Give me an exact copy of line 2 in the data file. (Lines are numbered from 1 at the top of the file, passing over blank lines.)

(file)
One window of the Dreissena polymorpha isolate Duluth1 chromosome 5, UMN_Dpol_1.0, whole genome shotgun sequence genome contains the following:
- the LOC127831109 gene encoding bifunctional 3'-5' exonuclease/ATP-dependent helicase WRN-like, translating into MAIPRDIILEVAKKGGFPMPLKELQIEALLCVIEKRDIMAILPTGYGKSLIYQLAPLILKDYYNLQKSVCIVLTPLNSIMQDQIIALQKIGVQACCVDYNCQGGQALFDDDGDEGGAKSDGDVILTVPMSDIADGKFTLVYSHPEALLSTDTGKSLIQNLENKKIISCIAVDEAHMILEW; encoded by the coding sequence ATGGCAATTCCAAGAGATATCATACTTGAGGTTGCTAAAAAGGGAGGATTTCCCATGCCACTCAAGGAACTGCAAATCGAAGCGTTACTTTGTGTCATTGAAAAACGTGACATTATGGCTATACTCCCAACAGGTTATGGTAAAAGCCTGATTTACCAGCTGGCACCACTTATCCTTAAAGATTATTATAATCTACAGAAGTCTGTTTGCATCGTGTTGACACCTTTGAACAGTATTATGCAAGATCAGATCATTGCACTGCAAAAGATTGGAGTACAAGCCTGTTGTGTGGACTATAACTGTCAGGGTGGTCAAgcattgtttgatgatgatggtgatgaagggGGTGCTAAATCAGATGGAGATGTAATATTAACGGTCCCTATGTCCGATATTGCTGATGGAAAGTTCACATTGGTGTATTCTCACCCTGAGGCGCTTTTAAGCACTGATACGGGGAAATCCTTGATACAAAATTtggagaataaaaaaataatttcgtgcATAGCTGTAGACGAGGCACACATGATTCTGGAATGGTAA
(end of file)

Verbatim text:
- the LOC127831109 gene encoding bifunctional 3'-5' exonuclease/ATP-dependent helicase WRN-like, translating into MAIPRDIILEVAKKGGFPMPLKELQIEALLCVIEKRDIMAILPTGYGKSLIYQLAPLILKDYYNLQKSVCIVLTPLNSIMQDQIIALQKIGVQACCVDYNCQGGQALFDDDGDEGGAKSDGDVILTVPMSDIADGKFTLVYSHPEALLSTDTGKSLIQNLENKKIISCIAVDEAHMILEW; encoded by the coding sequence ATGGCAATTCCAAGAGATATCATACTTGAGGTTGCTAAAAAGGGAGGATTTCCCATGCCACTCAAGGAACTGCAAATCGAAGCGTTACTTTGTGTCATTGAAAAACGTGACATTATGGCTATACTCCCAACAGGTTATGGTAAAAGCCTGATTTACCAGCTGGCACCACTTATCCTTAAAGATTATTATAATCTACAGAAGTCTGTTTGCATCGTGTTGACACCTTTGAACAGTATTATGCAAGATCAGATCATTGCACTGCAAAAGATTGGAGTACAAGCCTGTTGTGTGGACTATAACTGTCAGGGTGGTCAAgcattgtttgatgatgatggtgatgaagggGGTGCTAAATCAGATGGAGATGTAATATTAACGGTCCCTATGTCCGATATTGCTGATGGAAAGTTCACATTGGTGTATTCTCACCCTGAGGCGCTTTTAAGCACTGATACGGGGAAATCCTTGATACAAAATTtggagaataaaaaaataatttcgtgcATAGCTGTAGACGAGGCACACATGATTCTGGAATGGTAA